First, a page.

Dancing with Herself

The Tuamotus Diaries #45, Day 86 – August 22nd 2016


Pesto is a great sailing boat. So much in fact that it tends to keep on sailing even when she is at rest. While at anchor or tied to a mooring buoy, as soon as the wind accelerates above the mid-teens, she gets moving. Tacking at angles of approximately 30 degrees to the wind on each side, she will sail as far as the anchor chain or mooring line will allow her, and then turn to the other side and start all over again. When the wind isn’t too strong, the movement is graceful like a dance. When the wind picks up, tough, it can generate a little anxiety.

The text below is an extract of an email I exchanged with a friend, describing a recent experience of intense sailing-at-rest:


Pesto is a keen sailor at rest. Originally I thought I had been the driver of such affliction, for all the extra stuff I added to her topsides, notably the solar panels and the bimini cover. Some time ago however, we shared an anchorage with another HR, one with less extra surfaces than Pesto, and it sailed smartly as well, as much as we did, thus reducing my sense of guilt.

If I didn’t make it worse with the addition of extra real estate to the topsides, our current anchoring technique of floating the chain, to which I confess to have become addicted, definitely augments Pesto’s eagerness to sail. With the absence of attrition at the bottom, the chain offers little lateral resistance, and Pesto feels free to sail. It has been bothersome, but our anchor is so strong and oversized that I can live with it.

Another day, however, the problem peaked as we were riding a couple days of some reinforced tradewinds “on steroids” tied to a mooring ball near Fakarava’s S pass. In order to protect the coral, the mooring was built with pure nylon rode – no chain – and to keep the rode away from the surrounding coral, it was also made short. Just before the wind hit I added 40ft of rode of my own to reduce strain on the system. With just the light rode, Pesto was now even more free to sail and, boy she did! She would accelerate between tacks, reaching speeds of 0.7-0.8kts regularly, peaking at 1 knot on a few occasions. Multiply that by Pesto’s 30 tons, and that makes up a lot of kinetic energy, enough to make me nervous about the physical integrity of our mooring. I immediately engaged on a quest to curb the sailing, which would soon prove to be a fastidious one, made worse by the wind-driven chop. It started with our kedge anchor. I first set it ahead, making an angle of ~30degrees with the mooring, keeping the wind in between. But Pesto kept on sailing and at each of its port tacks it kept on pulling the mooring line as before. It then occurred to me to set the anchor at the stern. It was significantly deeper and more corally there, and I feared losing the anchor. So, instead I had to settle by lowering it more or less 100ft amidships from Pesto. Once engaged, the setup did serve to stop Pesto’s movement, and we enjoyed many hours of motion-less tranquility. The tension at the mooring did increase, but I am sure it was still much less than the dynamic loads imposed at each of Pesto’s tacks. The anchor however couldn’t cope with the tension, and was gradually dislodged and we were soon back sailing.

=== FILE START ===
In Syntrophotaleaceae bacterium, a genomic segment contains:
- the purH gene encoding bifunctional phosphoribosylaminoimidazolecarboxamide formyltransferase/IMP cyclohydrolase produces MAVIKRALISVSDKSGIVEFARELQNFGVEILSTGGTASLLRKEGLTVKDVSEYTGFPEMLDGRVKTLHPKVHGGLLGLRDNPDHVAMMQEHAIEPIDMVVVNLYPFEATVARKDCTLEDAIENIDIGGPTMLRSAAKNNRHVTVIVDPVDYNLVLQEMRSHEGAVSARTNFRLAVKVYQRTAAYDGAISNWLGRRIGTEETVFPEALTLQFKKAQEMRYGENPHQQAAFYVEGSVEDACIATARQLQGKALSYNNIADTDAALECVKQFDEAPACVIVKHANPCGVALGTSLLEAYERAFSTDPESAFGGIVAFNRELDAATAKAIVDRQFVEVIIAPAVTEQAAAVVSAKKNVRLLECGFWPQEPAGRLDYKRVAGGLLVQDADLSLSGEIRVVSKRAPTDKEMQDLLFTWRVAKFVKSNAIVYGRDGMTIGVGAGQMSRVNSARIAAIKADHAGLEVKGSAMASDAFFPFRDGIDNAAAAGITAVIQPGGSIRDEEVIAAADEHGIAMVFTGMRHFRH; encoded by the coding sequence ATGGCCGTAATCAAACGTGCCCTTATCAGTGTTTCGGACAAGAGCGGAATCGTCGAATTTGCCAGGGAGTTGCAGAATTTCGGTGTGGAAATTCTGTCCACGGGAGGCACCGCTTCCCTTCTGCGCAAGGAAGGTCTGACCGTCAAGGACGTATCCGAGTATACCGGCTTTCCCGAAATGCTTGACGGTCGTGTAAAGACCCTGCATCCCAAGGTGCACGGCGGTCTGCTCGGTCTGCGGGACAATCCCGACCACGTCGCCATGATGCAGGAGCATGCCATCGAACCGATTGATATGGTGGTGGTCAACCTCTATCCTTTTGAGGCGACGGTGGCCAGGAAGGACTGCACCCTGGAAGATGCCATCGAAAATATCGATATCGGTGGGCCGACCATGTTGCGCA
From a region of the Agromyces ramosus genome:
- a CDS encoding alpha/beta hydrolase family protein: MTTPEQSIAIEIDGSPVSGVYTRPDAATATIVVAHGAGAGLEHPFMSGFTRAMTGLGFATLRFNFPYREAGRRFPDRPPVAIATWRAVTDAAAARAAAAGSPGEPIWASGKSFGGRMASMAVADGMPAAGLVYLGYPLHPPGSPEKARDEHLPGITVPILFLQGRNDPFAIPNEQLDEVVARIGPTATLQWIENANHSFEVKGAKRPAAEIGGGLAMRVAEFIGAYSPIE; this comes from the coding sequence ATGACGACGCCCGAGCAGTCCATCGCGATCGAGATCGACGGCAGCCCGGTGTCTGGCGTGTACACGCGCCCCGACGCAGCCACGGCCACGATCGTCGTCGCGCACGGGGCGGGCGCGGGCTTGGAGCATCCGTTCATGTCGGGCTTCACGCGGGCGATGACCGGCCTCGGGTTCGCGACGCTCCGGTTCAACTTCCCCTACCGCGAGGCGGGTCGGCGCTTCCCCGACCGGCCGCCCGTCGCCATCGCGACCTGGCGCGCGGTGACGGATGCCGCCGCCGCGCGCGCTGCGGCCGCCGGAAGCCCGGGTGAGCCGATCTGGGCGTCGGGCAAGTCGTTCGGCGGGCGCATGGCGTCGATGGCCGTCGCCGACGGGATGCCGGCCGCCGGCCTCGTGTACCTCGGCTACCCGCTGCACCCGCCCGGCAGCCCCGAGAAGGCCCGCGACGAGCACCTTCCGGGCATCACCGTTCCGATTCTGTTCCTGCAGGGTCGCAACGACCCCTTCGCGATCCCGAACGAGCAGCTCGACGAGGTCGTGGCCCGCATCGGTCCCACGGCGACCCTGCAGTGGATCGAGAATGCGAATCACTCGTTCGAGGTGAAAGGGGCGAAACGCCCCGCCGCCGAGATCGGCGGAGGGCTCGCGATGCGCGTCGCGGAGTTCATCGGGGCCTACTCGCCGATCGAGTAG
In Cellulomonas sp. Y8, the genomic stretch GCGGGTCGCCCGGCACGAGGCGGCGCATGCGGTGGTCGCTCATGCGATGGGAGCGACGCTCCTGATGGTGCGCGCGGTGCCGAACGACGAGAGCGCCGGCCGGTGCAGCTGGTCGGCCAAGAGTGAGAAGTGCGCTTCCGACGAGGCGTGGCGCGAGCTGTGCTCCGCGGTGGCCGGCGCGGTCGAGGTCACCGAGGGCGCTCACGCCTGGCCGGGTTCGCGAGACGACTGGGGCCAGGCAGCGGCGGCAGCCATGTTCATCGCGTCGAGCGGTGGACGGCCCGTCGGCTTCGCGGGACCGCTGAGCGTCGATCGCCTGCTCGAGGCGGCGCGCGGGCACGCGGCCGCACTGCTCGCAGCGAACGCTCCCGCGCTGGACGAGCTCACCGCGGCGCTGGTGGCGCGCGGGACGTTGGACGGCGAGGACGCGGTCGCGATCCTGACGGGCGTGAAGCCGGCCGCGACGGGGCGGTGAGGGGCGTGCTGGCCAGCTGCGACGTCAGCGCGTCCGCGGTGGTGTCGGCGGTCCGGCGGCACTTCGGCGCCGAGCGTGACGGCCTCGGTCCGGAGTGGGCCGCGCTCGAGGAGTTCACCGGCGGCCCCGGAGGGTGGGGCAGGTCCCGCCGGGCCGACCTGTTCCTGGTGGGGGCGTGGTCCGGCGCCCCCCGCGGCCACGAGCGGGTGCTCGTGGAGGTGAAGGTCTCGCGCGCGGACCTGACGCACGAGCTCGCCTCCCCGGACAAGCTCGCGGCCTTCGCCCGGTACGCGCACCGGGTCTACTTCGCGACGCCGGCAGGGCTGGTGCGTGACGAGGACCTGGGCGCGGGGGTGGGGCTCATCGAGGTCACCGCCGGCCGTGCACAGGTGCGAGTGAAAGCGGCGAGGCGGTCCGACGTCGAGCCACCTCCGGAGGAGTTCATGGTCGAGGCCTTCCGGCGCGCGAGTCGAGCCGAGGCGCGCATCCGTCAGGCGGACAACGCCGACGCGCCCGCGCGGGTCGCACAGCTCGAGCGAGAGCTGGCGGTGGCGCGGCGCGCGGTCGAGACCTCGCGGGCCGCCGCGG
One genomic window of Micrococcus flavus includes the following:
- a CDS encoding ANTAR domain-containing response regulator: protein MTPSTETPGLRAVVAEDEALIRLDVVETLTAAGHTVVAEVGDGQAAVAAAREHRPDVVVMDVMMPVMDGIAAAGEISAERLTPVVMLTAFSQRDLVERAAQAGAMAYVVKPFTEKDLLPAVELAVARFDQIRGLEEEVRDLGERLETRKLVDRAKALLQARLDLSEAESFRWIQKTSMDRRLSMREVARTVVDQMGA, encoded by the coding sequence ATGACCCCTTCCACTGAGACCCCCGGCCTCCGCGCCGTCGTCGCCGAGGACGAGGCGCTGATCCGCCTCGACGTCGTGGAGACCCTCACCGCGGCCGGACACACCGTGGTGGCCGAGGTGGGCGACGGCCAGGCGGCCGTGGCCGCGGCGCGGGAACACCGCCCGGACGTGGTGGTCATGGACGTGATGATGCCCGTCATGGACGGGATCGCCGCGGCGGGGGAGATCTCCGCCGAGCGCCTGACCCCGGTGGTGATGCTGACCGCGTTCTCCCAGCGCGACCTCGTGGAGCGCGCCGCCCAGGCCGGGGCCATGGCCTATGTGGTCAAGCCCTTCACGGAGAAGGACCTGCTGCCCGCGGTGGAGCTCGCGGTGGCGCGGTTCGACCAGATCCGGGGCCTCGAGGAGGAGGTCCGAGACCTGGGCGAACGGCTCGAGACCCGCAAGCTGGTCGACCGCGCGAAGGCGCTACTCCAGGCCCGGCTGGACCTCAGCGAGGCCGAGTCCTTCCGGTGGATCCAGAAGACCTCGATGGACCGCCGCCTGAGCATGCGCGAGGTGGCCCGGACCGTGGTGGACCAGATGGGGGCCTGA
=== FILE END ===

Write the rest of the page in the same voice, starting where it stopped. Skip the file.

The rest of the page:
It then downed on me: the coral! Why not use the coral as my kedge anchor? So simple in theory, putting it in practice was a different story. Working alone, with all that chop, on coral 40-45ft deep, and Pesto moving like a wild horse, it took me at least two hours of hard work in the water to finally lash a loop of old rope to a suitable coral – taking care to attach it to the dead portion of the formation. At times, I had to come back halfway through the dive to wait for the curious shark to give me some more working space – some of them were too big and getting to close for comfort.

With the line finally made fast to the coral, I let Pesto complete a long tack to starboard and brought it in. The boat tacked to port and started to gather momentum. As the line ran off its slack, the knot wrapped tight around the cleat and I watched the line moaning as it got stout and thin – confident at first and cautious at last as Pesto kept moving, taking the line to the limit. The forces eventually got in equilibrium, with a substantial improvement in comfort and anxiety, the mooring line once again working under a static load well within its limits. Even the solar panels, now with the boat sitting at a fixed angle to the sun, increased their output substantially. We enjoyed one tranquil afternoon under that setup as well as the first half of the night. The wind started to veer to the South, however, requiring sequential adjustments to the kedged line – with Pesto tacking again in the process. It must have been the increased movement which facilitated the coral’s job, for by the early hours of the next day I was woken up by a bang, only to find the stern line completely slack, and Pesto merrily sailing against the mooring line again. Defeated, I set the anchor alarm with a short radius and a loud warning and went to bed, trying not to notice the cyclical movement as the boat swung from one side to the other.

Pictures taken from the top of our mast on a day of light winds, tied to a mooring line. Here, Pesto is underway on a starboard tack ...
Pictures taken from the top of our mast on a day of light winds, tied to a mooring line. Here, Pesto is about to complete a Port tack. Note the mooring line angled at ~30 degrees.
On this other picture, taken a few moments later, she has already changed direction and is underway on a starboard tack